Nine Point Nine

You see, when educated people with excellent credentials band together to advance their collective interest, it’s all part of serving the public good by ensuring a high quality of service, establishing fair working conditions, and giving merit its due. That’s why we do it through “associations,” and with the assistance of fellow professionals wearing white shoes. When working-class people do it — through unions — it’s a violation of the sacred principles of the free market. It’s thuggish and anti-modern. Imagine if workers hired consultants and “compensation committees,” consisting of their peers at other companies, to recommend how much they should be paid. The result would be — well, we know what it would be, because that’s what CEOs do.

There is a page in the book of American political thought — Grandfather knew it by heart — that says we must choose between government and freedom. But if you read it twice, you’ll see that what it really offers is a choice between government you can see and government you can’t. Aristocrats always prefer the invisible kind of government. It leaves them free to exercise their privileges. We in the 9.9 percent have mastered the art of getting the government to work for us even while complaining loudly that it’s working for those other people.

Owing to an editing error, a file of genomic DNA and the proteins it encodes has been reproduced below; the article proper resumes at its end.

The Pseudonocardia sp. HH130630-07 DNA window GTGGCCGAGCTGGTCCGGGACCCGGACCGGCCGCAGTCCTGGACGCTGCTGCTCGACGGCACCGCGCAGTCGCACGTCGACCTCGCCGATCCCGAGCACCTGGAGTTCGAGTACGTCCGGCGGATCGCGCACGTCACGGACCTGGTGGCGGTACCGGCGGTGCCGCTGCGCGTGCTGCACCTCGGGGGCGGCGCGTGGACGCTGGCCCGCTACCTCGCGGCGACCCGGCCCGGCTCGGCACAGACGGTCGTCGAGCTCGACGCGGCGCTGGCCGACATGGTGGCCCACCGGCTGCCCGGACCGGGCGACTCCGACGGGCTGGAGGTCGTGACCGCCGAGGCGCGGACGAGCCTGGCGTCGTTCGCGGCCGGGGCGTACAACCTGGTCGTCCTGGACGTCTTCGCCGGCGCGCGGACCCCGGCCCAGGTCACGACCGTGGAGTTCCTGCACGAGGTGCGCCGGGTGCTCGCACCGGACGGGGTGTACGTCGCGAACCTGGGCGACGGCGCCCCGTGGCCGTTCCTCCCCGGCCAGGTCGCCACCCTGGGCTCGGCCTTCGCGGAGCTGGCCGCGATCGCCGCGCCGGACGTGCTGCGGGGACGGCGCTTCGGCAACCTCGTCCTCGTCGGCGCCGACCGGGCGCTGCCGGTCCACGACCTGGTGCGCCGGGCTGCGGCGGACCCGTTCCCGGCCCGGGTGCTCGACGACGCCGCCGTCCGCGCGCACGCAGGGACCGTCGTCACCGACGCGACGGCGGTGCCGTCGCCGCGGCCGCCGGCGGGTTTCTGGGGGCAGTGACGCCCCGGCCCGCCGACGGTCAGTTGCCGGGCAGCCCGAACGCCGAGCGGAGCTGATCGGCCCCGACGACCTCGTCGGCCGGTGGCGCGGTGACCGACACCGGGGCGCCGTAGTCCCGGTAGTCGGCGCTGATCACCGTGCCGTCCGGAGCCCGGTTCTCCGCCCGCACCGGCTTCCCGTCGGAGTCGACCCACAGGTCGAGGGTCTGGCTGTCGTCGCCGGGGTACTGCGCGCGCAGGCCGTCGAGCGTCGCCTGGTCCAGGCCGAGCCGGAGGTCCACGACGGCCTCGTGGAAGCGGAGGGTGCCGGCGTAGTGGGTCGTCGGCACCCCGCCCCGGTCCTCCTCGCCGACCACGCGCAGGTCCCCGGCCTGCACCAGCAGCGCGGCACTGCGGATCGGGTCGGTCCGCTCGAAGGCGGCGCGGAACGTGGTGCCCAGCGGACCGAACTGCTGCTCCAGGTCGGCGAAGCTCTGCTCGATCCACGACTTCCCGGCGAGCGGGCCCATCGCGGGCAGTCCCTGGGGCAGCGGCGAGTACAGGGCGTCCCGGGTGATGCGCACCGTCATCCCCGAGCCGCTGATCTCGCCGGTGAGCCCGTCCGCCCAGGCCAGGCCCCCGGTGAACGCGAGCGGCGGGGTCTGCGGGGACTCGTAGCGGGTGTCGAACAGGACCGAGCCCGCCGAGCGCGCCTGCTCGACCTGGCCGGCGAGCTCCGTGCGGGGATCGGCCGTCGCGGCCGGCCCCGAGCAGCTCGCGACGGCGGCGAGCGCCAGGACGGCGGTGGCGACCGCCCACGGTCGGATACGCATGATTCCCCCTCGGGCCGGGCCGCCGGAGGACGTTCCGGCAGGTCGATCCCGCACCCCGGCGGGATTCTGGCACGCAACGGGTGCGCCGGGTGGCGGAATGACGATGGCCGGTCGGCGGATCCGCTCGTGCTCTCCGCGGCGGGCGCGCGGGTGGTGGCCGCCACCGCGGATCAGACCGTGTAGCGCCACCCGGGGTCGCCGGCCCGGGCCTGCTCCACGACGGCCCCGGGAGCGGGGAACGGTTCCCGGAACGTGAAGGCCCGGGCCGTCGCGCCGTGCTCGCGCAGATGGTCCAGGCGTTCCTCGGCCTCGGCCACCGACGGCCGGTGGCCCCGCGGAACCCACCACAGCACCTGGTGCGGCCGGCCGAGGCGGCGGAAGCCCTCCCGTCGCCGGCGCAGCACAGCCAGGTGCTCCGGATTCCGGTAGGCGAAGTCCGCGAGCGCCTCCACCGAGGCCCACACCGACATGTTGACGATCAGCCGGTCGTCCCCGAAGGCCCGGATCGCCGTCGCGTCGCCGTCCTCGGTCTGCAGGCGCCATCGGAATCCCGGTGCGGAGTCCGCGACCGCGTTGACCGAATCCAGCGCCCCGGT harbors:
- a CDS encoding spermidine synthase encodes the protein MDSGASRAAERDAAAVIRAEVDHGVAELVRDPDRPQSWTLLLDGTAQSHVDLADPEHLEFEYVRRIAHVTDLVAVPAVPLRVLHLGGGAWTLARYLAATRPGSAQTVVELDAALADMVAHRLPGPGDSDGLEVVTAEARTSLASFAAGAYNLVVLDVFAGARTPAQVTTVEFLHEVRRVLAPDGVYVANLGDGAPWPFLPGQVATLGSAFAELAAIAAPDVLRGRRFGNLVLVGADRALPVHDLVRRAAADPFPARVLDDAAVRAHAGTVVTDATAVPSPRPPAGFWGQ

The source of the trouble, considered more deeply, is that we have traded rights for privileges. We’re willing to strip everyone, including ourselves, of the universal right to a good education, adequate health care, adequate representation in the workplace, genuinely equal opportunities, because we think we can win the game. But who, really, in the end, is going to win this slippery game of escalating privileges?

The Atlantic: The 9.9 Percent Is the New American Aristocracy

COPE, with Idiocy

The climate and evolution standards are just two aspects of a set of guidelines containing hundreds of new ideas on how to teach science. But they have already drawn hostile commentary from conservative groups critical of mainstream scientific thinking.

For instance, as the standards were being drafted, a group called Citizens for Objective Public Education, which lists officers in Florida and Kansas, distributed a nine-page letter attacking them. It warned that the standards ignored evidence against evolution, promoted “secular humanism,” and threatened to “take away the right of parents to direct the religious education of their children.”

— NYT: New Guidelines Call for Broad Changes in Science Education